In view of the foregoing, the main object of this invention is to provide a method and means to carry out the method to check the accuracy of a DLco measuring device to determine whether its readings correctly reflect the carbon monoxide diffusing capacity of a human subject.
More particularly, an object of this invention is to provide a phantom assembly which simulates a human subject performing a standard DLco single-breath test, and which yields a reproducible value for the DLco result, thereby making it possible to verify the accuracy of a standard DLco measuring device.
Among the significant advantages of the invention are that the phantom assembly is of exceptionally simple design, it is inexpensive to manufacture, and it is easy to operate.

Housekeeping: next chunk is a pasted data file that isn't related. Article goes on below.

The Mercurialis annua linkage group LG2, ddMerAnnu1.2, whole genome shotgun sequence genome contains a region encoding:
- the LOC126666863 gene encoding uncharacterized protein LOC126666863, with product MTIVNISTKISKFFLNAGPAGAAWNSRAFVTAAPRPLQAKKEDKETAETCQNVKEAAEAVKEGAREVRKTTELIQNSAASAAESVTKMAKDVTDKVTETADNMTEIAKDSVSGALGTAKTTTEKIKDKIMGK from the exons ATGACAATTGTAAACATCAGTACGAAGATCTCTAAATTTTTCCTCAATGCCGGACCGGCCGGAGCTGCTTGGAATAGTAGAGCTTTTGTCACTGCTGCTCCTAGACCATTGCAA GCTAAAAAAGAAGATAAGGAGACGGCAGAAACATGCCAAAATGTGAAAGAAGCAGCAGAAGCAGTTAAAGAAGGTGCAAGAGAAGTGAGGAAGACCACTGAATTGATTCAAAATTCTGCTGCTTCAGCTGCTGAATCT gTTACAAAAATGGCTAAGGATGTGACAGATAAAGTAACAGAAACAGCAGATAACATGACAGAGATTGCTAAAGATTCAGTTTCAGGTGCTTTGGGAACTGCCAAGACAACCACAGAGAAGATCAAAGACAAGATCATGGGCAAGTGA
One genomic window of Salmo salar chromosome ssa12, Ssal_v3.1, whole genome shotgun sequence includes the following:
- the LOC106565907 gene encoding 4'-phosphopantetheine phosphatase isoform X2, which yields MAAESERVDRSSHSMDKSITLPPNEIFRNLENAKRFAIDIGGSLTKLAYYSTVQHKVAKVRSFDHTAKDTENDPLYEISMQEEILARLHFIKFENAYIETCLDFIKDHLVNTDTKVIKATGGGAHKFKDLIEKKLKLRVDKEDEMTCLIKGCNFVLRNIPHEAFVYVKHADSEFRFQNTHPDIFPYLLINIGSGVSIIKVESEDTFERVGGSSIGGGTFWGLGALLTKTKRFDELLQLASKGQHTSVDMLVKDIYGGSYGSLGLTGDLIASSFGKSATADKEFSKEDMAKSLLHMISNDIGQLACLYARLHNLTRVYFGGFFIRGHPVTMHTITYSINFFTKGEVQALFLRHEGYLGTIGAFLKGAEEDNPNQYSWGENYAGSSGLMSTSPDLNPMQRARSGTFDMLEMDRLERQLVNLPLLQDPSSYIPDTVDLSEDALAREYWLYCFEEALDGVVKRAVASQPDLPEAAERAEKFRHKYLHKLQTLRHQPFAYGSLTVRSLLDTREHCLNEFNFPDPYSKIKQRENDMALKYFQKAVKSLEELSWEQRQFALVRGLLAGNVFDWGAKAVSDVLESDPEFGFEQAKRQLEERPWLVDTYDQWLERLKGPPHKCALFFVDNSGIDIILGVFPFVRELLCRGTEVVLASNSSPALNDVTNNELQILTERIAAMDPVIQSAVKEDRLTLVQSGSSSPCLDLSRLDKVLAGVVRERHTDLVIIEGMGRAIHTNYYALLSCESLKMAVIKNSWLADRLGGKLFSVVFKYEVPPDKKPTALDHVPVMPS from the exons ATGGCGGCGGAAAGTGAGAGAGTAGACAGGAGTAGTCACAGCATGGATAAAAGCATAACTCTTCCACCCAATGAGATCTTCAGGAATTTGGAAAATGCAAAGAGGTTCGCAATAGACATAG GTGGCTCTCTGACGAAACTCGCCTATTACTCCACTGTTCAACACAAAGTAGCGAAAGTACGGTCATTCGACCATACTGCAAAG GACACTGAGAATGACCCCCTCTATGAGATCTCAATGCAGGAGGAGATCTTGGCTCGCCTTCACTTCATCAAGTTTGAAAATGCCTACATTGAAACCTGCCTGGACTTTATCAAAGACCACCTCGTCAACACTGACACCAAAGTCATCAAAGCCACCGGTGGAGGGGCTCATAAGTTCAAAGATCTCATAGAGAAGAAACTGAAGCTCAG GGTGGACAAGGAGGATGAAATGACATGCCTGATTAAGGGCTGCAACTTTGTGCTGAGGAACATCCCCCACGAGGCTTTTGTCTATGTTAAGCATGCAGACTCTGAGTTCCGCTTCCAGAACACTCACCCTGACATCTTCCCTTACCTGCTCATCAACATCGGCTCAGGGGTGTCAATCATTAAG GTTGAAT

Briefly stated, these objects are attained in a phantom assembly adapted to simulate a human subject to verify the accuracy of a carbon monoxide diffusing capacity (DLco) measuring device for testing the functional integrity of the subject's alveolar-capillary membrane. The DLco device includes a mouthpiece through which the subject inhales a mixture of carbon monoxide and an inert gas in a predetermined ratio. Then after a breath holding interval, the subject exhales into the mouthpiece an alveolar sample whose carbon monoxide content is analyzed by the device to evaluate the subject's condition.